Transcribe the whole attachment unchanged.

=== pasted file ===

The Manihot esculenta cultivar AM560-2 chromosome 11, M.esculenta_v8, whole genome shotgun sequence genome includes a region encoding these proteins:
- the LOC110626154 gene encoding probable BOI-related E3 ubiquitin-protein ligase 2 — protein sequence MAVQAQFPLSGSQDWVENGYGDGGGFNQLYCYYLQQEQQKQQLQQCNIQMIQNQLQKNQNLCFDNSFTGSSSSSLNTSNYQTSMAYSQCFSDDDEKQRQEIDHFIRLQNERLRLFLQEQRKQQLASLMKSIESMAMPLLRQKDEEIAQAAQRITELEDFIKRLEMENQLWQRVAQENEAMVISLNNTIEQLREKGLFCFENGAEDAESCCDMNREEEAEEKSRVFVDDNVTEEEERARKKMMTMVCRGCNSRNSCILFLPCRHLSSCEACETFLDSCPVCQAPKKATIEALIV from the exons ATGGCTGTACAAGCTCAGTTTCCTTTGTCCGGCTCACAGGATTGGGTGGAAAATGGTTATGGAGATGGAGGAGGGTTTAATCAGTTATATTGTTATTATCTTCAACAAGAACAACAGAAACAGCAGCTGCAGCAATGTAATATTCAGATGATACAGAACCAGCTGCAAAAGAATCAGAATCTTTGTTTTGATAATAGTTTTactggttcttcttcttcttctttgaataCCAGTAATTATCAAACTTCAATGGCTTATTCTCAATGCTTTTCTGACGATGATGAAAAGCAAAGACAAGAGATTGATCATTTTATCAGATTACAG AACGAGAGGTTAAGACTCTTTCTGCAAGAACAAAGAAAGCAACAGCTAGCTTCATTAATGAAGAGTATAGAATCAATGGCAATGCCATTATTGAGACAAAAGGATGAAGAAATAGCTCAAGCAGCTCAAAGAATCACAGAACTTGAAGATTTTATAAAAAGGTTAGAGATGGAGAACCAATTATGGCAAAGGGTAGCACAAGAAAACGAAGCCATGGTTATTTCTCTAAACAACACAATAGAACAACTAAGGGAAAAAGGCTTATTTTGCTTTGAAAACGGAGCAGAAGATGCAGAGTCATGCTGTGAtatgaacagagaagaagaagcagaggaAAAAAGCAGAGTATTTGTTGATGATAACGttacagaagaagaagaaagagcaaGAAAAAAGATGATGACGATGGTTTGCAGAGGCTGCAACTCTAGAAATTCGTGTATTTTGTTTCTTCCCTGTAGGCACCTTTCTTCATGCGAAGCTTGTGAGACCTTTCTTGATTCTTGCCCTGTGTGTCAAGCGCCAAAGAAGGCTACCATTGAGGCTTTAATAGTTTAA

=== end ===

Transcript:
The Manihot esculenta cultivar AM560-2 chromosome 11, M.esculenta_v8, whole genome shotgun sequence genome includes a region encoding these proteins:
- the LOC110626154 gene encoding probable BOI-related E3 ubiquitin-protein ligase 2 — protein sequence MAVQAQFPLSGSQDWVENGYGDGGGFNQLYCYYLQQEQQKQQLQQCNIQMIQNQLQKNQNLCFDNSFTGSSSSSLNTSNYQTSMAYSQCFSDDDEKQRQEIDHFIRLQNERLRLFLQEQRKQQLASLMKSIESMAMPLLRQKDEEIAQAAQRITELEDFIKRLEMENQLWQRVAQENEAMVISLNNTIEQLREKGLFCFENGAEDAESCCDMNREEEAEEKSRVFVDDNVTEEEERARKKMMTMVCRGCNSRNSCILFLPCRHLSSCEACETFLDSCPVCQAPKKATIEALIV from the exons ATGGCTGTACAAGCTCAGTTTCCTTTGTCCGGCTCACAGGATTGGGTGGAAAATGGTTATGGAGATGGAGGAGGGTTTAATCAGTTATATTGTTATTATCTTCAACAAGAACAACAGAAACAGCAGCTGCAGCAATGTAATATTCAGATGATACAGAACCAGCTGCAAAAGAATCAGAATCTTTGTTTTGATAATAGTTTTactggttcttcttcttcttctttgaataCCAGTAATTATCAAACTTCAATGGCTTATTCTCAATGCTTTTCTGACGATGATGAAAAGCAAAGACAAGAGATTGATCATTTTATCAGATTACAG AACGAGAGGTTAAGACTCTTTCTGCAAGAACAAAGAAAGCAACAGCTAGCTTCATTAATGAAGAGTATAGAATCAATGGCAATGCCATTATTGAGACAAAAGGATGAAGAAATAGCTCAAGCAGCTCAAAGAATCACAGAACTTGAAGATTTTATAAAAAGGTTAGAGATGGAGAACCAATTATGGCAAAGGGTAGCACAAGAAAACGAAGCCATGGTTATTTCTCTAAACAACACAATAGAACAACTAAGGGAAAAAGGCTTATTTTGCTTTGAAAACGGAGCAGAAGATGCAGAGTCATGCTGTGAtatgaacagagaagaagaagcagaggaAAAAAGCAGAGTATTTGTTGATGATAACGttacagaagaagaagaaagagcaaGAAAAAAGATGATGACGATGGTTTGCAGAGGCTGCAACTCTAGAAATTCGTGTATTTTGTTTCTTCCCTGTAGGCACCTTTCTTCATGCGAAGCTTGTGAGACCTTTCTTGATTCTTGCCCTGTGTGTCAAGCGCCAAAGAAGGCTACCATTGAGGCTTTAATAGTTTAA